Sunday, December 02, 2001

The bands are back

Schools restoring music programs

By Janelle Gelfand
The Cincinnati Enquirer

        After three decades of cuts in public school music programs, bands, orchestras and choirs are slowly coming back in schools that lost them.

        The Withrow High School band, absent for more than 15 years, is practicing during the school day and will march on the football field next fall.

        Across town, West Clermont schools have started a program to teach 400 kids to play the violin, cello and other stringed instruments.

[photo] Withrow High School Principal Paul Ramstetter sits with a selection of broken instruments in the school's band room.
(Steven M. Herppich photo)
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        Norwood has more kids performing in music groups than ever — 770, one-fourth of all students in school.

        Schools are jump-starting music because parents demand it and administrators are conceding that music students make better grades and are more apt to stay out of trouble, too.

        “Music is the thing we cut first,” Withrow principal Paul Ramstetter says. “Now we need to go back and get the cultural experience, the things that really keep kids in school.”

        Numbers are elusive. But all 15 school districts contacted by the Enquirer say they're hiring new teachers, starting new programs or teaching music to more kids than a decade ago. More than one of every four elementary, middle and high school students is marching in a band, performing in an orchestra or choir — even learning to compose music.

        In Ohio, 76 percent of school districts now require at least some art or music for graduation, compared to 35 percent in 1989, according to an August report by the Ohio Alliance for Arts Education.

        In Northern Kentucky, which has a history of huge, competitive marching band programs, school officials are hoping to add instruction in stringed instruments for the first time ever.

        Still, kids these days must pay to play — much like they do for sports. Many music programs, formerly held during the school day, are after school. How much general music kids get in primary grades varies from district to district — even from school to school.

        And vast disparities remain.

        “Some kids may have parents with the means to pay for private teachers,” says Michael Blakeslee, deputy director of the National Association for Music Education, a service organization for music teachers with 90,000 members.

        “But do we want really a cultural caste system? Do we want just the wealthy kids in the suburbs getting this, and everyone else not?”

Withrow: Starting over

        On the edge of Hyde Park, Withrow High once mounted a week-long musical extravaganza called the “Sounds of Withrow.” But when music programs succumbed to budget cuts, and Withrow's once-grand auditorium fell into disrepair in the '70s and '80s, the sounds of music fell silent.

    The “Mozart effect,” the theory that classical music makes the brain work better, still is being debated. But three of every four Ohio school districts say music is as important as other academic subjects, according to an August report by the Ohio Alliance for Arts Education.
    And recent studies show that kids involved in the arts really do get better grades and score higher on college entrance exams.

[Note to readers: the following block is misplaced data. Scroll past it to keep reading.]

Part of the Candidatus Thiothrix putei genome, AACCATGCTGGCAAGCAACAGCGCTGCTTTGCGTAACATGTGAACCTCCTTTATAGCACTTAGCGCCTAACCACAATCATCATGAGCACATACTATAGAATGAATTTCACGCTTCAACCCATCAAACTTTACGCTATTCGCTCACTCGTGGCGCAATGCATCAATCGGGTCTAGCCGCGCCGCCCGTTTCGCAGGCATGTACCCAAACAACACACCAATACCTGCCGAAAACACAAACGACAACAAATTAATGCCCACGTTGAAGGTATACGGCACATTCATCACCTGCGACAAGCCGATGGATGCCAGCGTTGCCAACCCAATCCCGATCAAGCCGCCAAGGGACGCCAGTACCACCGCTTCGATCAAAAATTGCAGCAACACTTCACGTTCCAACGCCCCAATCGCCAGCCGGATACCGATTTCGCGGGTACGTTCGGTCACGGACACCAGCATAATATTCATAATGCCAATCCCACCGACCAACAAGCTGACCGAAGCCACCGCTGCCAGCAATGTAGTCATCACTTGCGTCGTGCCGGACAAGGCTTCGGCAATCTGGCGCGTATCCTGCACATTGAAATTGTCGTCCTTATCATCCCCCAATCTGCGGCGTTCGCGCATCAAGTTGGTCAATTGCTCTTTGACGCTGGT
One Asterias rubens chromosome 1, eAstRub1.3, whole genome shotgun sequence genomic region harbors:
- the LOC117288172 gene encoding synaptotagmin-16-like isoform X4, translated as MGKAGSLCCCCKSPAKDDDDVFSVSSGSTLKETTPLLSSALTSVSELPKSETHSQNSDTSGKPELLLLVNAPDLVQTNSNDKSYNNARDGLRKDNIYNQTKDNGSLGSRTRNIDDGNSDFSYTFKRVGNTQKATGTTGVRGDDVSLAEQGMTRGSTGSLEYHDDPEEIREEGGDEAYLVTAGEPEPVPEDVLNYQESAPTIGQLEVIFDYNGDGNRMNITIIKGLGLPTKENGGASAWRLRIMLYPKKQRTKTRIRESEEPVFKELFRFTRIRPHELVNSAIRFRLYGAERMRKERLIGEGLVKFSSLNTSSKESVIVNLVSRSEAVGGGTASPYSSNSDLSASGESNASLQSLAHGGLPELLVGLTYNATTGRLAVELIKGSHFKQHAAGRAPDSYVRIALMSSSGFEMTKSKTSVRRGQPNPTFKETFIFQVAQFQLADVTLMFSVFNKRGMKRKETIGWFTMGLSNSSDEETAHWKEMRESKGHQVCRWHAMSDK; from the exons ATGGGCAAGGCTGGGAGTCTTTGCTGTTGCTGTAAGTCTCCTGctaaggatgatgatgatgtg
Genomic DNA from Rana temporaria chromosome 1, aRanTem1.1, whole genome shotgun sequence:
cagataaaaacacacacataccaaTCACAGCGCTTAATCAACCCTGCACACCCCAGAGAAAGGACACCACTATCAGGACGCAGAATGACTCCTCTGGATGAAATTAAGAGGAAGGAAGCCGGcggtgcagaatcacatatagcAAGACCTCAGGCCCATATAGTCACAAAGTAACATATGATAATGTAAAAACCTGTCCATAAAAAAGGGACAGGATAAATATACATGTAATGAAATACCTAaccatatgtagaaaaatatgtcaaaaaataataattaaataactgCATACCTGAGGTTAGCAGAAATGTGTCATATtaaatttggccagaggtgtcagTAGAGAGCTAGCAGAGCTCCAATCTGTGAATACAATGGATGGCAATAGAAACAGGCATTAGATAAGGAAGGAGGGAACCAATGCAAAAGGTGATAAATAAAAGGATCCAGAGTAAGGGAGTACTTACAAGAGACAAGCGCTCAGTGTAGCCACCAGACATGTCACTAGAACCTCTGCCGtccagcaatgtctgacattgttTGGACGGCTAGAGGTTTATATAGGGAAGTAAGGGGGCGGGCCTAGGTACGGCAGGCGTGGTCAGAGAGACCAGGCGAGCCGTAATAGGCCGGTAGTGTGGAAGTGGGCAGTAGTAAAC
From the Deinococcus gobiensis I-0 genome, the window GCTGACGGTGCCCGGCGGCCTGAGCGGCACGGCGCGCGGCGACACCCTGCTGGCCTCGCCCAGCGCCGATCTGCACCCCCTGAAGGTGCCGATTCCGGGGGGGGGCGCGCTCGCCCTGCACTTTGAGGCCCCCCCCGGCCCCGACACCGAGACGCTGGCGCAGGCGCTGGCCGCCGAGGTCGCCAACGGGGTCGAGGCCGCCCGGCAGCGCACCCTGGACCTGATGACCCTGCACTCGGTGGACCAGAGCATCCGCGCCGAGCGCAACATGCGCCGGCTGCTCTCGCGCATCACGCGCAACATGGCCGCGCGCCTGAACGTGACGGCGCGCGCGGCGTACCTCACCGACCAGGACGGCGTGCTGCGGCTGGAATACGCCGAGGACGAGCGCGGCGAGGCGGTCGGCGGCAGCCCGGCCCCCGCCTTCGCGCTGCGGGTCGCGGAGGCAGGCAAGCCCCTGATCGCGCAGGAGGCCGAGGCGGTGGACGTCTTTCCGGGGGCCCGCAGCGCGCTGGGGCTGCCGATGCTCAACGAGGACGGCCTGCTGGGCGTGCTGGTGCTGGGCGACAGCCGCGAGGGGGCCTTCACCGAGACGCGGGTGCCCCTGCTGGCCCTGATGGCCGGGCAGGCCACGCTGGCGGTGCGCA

• Higher grades: Students involved in music and theater outperformed their peers in math and reading, whether they came from affluent or low-income backgrounds, a team of researchers at UCLA found in 1999.
    • Higher SAT scores: In 2000, the College Entrance Examination Board reported that students with music performing experience scored a total of 93 points higher than their peers on verbal and math portions of the SAT. Students who had taken music appreciation courses scored 102 points higher on the verbal and math tests, where the best possible score is 1,600.
    • Saying no to drugs: Last December, more than 25,000 kids ages 9-17 said that music, family and sports kept them from using drugs. Music was the No. 1 reason given in a youth marketing campaign funded by Congress.
    Still, teachers find it hard to justify their work with hard facts and numbers to administrators.
    “Words like "faddish research' have been used by administrators in our district, and it's hard to combat that,” Winton Woods band teacher Kim Suffel says.
    It's better, some say, to simply highlight what music offers.
    “Music opens a world to other opportunities and other possibilities. It gives (children) a sense of accomplishment and self-worth,” says Camille Giraud Akeju, president of the Harlem (New York) School of the Arts.
    “It shows them alternatives to just the day-to-day survival issues. It shows them the beauty in things, and in themselves. It helps them express what's already in themselves.”
        Until last month, Withrow's band room was a dusty time capsule of broken musical instruments, fading posters on the walls and stacks of old music, unused in 15 years.

        About a year ago, parents pushed to bring back the band. Principal Ramstetter figured it would take $20,000 to recondition rusty clarinets and flutes and replace irreparably broken drums and music stands. Somehow, he had to find money in his school budget to hire a band teacher.

        Grant requests — to VH1, Mr. Holland's Opus and Folger's/The Grammy Foundation — were turned down. Then just before school started, Ronald McDonald House Charities of Greater Cincinnati kicked in enough to fix some instruments — about $7,300.

        Now 35 students are learning to read music. They practiced marching empty-handed until some of the instruments arrived from the repair shop about three weeks ago. They're waiting for more.

        “We're starting from square one. Most of them have never played an instrument before,” says Lee Black, 23, who was hired to teach band 10 hours a week — all the school can afford. “Every student has an instrument in mind that they want to play. They have a great enthusiasm about it.”

        Mr. Black's goal is to have a full marching band ready for football season next fall. He is waiting for another grant that would make him a full-time music teacher. If that goes through, he wants to start an orchestra.

        “Having a nice band is an outward sign to a lot of people that the school is first-class,” Mr. Ramstetter says. “A lot of people come to football games, and all they see is what the football team does — and how well the band performs.”

West Clermont: Interest high